Leveraging knowledge about coronaviruses to fight Covid-19

Try it out here: Coro2vid-19

Coro2vid-19 is a search engine that uses academic articles related to coronavirus. Our goal is to help users to quickly identify relevant articles on a specific topic using keyword searches as well as to identify related articles and groups of authors. We use the abstract of over 22,000 articles related to coronavirus covering the period from 1955-2020 from Kaggle to find similarities in their content and to construct a ShinyApp. This way, users can explore which articles are most similar to each other. With this ShinyApp, we hope that users can quickly browse through relevant articles and find what they need in order to learn more about the Covid-19 virus. The ShinyApp for our search engine can be found here.

The name Coro2vid-19 summarizes this goal: Using information from research on coronaviruses 2 helps us understand and fight the current Co vid-19 virus.

This project was developed through and for the codevscovid-19 hackathon organized by HackZurich. You can see all submissions for the hackathon on Devpost.

How is the search engine working?

Keyword Search: Enter a keyword (such as virus) to return the most similar articles to the given keyword. The graph allows the user to modify the number of most similar articles, the number of clusters for the given articles and the time span in years when the articles are published. The graph itself can further be explored by hovering over the resulting points in the two-dimensional space to see the title of the paper along with its publication date. The table below provides a more detailed overview of the resulting articles by including the abstract as well as the estimated similarity score. Articles can be ranked by this score as well as by the publication year. Finally, the authors of the articles are displayed relative to their respective similarities.

Find similar articles: Using the dropdown menu, users can select the title of a specific article and display the relative similarity of a chosen number of other articles. The resulting graph is similar to the one from the keyword search and can thus be modified using different numbers of similar articles to be displayed, vary the number of clusters and restrict the time span for publication. The table below again shows the top articles along with the similarity score and the respective abstract.

Find similar authors: Similar to the Find similar articles tab, users can here filter similar authors based on a specific author group. Results are again displayed in both a graph and a table with options to modify the results.

What did we do to build the Coro2vid-19 search engine?

We used the public CORD-19 - COVID-19 Open Research Dataset Challenge dataset from Kaggle to identify similarities of articles using the information from the abstracts of articles. Put differently, we trained an algorithm to learn the similarity of different words across more than 22,000 abstracts and represent it in a high-dimensional vector space, known as a word-vector space. Based on the similarities of words, we estimate how similar articles and authors are to each other. The resulting Coro2vid-19 search engine is an interactive dashboard for everyone to explore and learn about (and hopefully from) the research of others!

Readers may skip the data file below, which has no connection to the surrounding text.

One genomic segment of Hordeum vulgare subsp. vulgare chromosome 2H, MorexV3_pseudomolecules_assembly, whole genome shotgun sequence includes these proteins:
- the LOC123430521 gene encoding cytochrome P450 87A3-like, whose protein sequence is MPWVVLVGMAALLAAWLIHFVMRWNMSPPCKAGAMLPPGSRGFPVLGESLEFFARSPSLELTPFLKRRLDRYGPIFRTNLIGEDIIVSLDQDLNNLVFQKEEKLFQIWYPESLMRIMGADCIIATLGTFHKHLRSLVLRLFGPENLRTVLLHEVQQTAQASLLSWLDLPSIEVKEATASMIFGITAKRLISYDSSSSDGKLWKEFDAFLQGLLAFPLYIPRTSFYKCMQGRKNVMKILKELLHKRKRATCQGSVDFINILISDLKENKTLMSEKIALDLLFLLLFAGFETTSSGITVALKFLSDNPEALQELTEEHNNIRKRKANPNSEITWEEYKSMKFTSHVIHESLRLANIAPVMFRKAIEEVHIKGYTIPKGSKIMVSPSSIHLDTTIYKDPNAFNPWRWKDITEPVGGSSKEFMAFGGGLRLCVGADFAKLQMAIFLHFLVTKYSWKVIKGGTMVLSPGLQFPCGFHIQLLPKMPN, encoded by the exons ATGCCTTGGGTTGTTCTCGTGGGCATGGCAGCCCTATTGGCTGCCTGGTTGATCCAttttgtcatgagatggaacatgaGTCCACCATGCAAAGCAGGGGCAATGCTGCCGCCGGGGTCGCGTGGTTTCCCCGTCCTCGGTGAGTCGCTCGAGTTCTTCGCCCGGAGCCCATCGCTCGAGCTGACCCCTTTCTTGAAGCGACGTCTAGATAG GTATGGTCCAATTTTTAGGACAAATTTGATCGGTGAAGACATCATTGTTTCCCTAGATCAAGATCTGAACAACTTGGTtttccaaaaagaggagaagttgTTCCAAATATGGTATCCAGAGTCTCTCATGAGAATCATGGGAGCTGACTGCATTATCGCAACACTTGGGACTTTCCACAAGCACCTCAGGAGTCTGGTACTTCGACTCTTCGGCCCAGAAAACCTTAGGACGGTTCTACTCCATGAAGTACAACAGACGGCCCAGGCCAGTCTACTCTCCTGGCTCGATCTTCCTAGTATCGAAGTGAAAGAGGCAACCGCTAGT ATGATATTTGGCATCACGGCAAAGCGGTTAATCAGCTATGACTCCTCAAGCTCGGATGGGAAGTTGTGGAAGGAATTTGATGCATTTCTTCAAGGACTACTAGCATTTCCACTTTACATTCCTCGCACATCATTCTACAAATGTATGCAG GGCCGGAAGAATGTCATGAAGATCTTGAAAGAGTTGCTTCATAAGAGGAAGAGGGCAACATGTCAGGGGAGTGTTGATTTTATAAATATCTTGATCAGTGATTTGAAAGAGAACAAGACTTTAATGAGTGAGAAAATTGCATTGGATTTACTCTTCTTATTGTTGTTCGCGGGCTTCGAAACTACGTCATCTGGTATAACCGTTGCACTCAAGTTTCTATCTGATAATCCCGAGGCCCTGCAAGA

In more technical terms, we used Tensorflow through the keras API in R to construct word embeddings using the standard word2vec pipeline as outlined here. We end up with 50,000 words from the CORD-19 dataset represented in a 100-dimensional word-vector space. Based on this word-vector space, we used Doc2vec from the textTinyR package to construct an article and author similarities. The resulting graphs and tables show the similarities of articles and authors based on different parameters. Clusters in the resulting graphs are calculated using k-nearest neighbors clustering in R. For the search engine, we used plotly and Shiny in R. Our deepest and biggest gratitude goes to Randall Jamieson, Matt Cook, Harinder Aujla and Matthew Crump for their fantastic template on semantic search engines. We build heavily on their source code to set up the graphs, tables and general appearance of the ShinyApp and would like to express our deepest appreciation for their hard work, for making the code publicly available and for their fantastic SemanticLibrarian search engine!


Both of us are no experts in the field of virology, biology or medicine in general. In fact, we are both Ph.D. candidates and researchers in Political Science at the University of Mannheim and thus know about the struggles and difficulties to find important scientific articles that relate to a specific topic of interest. We hope that with this app, fellow researchers that have much more domain knowledge on coronavirus are able to search more quickly and efficiently the relevant articles than using broader search engines for all fields and disciplines.

Cosima Meyer is a Ph.D. candidate and researcher at the University of Mannheim.

Dennis Hammerschmidt is a Ph.D. candidate and research associate at the University of Mannheim.

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